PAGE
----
# 3 Fractions

What is a fraction?

A fraction is defined as a part of a whole. So for example , or ‘one third’, is one part of three parts, all of equal size.

Fractions are an important feature of everyday life. They could ensure that you get the best deal when shopping – or that you receive the largest slice of pizza! As you go through this section, you’ll see how fractions could be used when you are shopping or within the workplace.

Fractions are related to decimals and percentages, which you’ll look at in the sections that follow this one.

This section will help you to:

- order and compare fractions
- identify equivalencies between fractions
- calculate parts of whole quantities and measurements (e.g. calculate discounts in sales).

Please look at the following example before you carry out the activity:

A **half** can be written as , i.e. one of two equal parts.

A **quarter** can be written as , i.e. one of four equal parts.

An **eighth** can be written as , i.e. one of eight equal parts.

**Hint:** The top of the fraction is called the numerator. The bottom of the fraction is called the denominator. Any fraction with a 1 on the top is called a ‘unit fraction’, so , and , for example, are all unit fractions.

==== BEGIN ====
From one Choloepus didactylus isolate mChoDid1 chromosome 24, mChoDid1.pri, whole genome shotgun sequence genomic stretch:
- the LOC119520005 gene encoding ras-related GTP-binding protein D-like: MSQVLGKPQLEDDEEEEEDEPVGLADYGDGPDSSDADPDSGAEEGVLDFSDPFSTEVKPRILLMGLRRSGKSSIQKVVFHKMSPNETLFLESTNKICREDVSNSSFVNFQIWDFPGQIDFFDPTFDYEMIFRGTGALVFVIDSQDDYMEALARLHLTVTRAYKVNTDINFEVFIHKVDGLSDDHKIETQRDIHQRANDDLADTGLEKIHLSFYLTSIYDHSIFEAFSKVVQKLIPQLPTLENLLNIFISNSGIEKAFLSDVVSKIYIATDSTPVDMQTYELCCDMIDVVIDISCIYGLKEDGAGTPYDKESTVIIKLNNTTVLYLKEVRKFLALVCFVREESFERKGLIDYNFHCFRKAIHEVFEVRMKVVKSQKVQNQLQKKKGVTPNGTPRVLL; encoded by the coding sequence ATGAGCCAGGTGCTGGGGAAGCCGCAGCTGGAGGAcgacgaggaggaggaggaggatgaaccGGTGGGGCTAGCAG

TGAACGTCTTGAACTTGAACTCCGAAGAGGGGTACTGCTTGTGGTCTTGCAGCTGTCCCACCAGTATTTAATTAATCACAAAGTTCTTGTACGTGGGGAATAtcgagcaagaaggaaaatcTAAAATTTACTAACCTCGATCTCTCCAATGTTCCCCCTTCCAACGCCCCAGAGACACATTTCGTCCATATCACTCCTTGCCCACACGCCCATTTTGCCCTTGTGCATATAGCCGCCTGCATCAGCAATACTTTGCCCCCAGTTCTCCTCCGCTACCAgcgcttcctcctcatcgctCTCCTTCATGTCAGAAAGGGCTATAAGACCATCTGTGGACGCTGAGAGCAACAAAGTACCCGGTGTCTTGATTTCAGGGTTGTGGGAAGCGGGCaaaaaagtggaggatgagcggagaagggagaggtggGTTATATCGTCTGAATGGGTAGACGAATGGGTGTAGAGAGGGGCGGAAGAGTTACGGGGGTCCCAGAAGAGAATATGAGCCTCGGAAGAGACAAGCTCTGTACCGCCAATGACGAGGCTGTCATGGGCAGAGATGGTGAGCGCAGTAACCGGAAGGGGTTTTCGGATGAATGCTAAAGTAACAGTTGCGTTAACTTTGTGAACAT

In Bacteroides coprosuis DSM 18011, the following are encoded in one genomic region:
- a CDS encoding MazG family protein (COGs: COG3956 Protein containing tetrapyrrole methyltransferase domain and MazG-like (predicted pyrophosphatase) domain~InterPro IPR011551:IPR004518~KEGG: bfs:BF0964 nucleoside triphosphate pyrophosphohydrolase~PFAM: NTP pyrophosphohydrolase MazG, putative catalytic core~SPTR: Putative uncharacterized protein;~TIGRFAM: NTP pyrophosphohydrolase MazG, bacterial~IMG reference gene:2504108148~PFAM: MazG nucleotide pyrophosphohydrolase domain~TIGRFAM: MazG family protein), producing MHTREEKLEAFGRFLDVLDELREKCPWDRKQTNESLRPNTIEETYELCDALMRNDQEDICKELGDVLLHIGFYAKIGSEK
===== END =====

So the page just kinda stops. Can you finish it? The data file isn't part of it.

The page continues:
A fraction may not have a 1 on the top. For example, means ‘two out of three parts’, or ‘two thirds’.

## Example: Where there’s a will, there’s a fraction

Lord Walton draws up a will to decide who will inherit the family estate. He proposes to leave of the estate to his son, to his daughter and to his brother.

- Who gets the biggest share?
- Who gets the smallest share?

### Method

When numerators of fractions are all 1, the larger the denominator of the fraction, the smaller the fraction.

Looking at the example above, the fractions can be put in order of size starting from the smallest:

, ,

So:

- The biggest share () goes to his son.
- The smallest share () goes to his brother.

If you’re asked to arrange a group of fractions into size order, it’s sometimes helpful to change the denominators to the same number. This can be done by looking for the lowest common multiple – that is, the number that all of the denominators are multiples of.